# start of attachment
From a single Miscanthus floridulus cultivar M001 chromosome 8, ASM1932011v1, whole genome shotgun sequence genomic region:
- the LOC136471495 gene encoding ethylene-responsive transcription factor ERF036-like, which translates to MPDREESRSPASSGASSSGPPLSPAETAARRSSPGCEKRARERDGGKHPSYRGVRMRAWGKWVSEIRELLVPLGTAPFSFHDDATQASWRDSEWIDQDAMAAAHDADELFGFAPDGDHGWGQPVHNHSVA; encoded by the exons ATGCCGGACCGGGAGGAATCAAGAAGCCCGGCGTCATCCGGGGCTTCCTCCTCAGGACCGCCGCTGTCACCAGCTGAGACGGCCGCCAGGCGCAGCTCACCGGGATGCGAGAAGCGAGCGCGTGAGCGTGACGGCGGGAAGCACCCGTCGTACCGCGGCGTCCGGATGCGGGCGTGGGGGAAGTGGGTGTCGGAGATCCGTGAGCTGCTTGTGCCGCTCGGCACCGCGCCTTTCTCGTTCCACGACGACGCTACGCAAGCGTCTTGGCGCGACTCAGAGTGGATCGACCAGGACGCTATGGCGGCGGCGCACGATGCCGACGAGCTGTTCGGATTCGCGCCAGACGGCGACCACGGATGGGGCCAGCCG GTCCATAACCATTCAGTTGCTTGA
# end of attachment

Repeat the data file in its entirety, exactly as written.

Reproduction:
From a single Miscanthus floridulus cultivar M001 chromosome 8, ASM1932011v1, whole genome shotgun sequence genomic region:
- the LOC136471495 gene encoding ethylene-responsive transcription factor ERF036-like, which translates to MPDREESRSPASSGASSSGPPLSPAETAARRSSPGCEKRARERDGGKHPSYRGVRMRAWGKWVSEIRELLVPLGTAPFSFHDDATQASWRDSEWIDQDAMAAAHDADELFGFAPDGDHGWGQPVHNHSVA; encoded by the exons ATGCCGGACCGGGAGGAATCAAGAAGCCCGGCGTCATCCGGGGCTTCCTCCTCAGGACCGCCGCTGTCACCAGCTGAGACGGCCGCCAGGCGCAGCTCACCGGGATGCGAGAAGCGAGCGCGTGAGCGTGACGGCGGGAAGCACCCGTCGTACCGCGGCGTCCGGATGCGGGCGTGGGGGAAGTGGGTGTCGGAGATCCGTGAGCTGCTTGTGCCGCTCGGCACCGCGCCTTTCTCGTTCCACGACGACGCTACGCAAGCGTCTTGGCGCGACTCAGAGTGGATCGACCAGGACGCTATGGCGGCGGCGCACGATGCCGACGAGCTGTTCGGATTCGCGCCAGACGGCGACCACGGATGGGGCCAGCCG GTCCATAACCATTCAGTTGCTTGA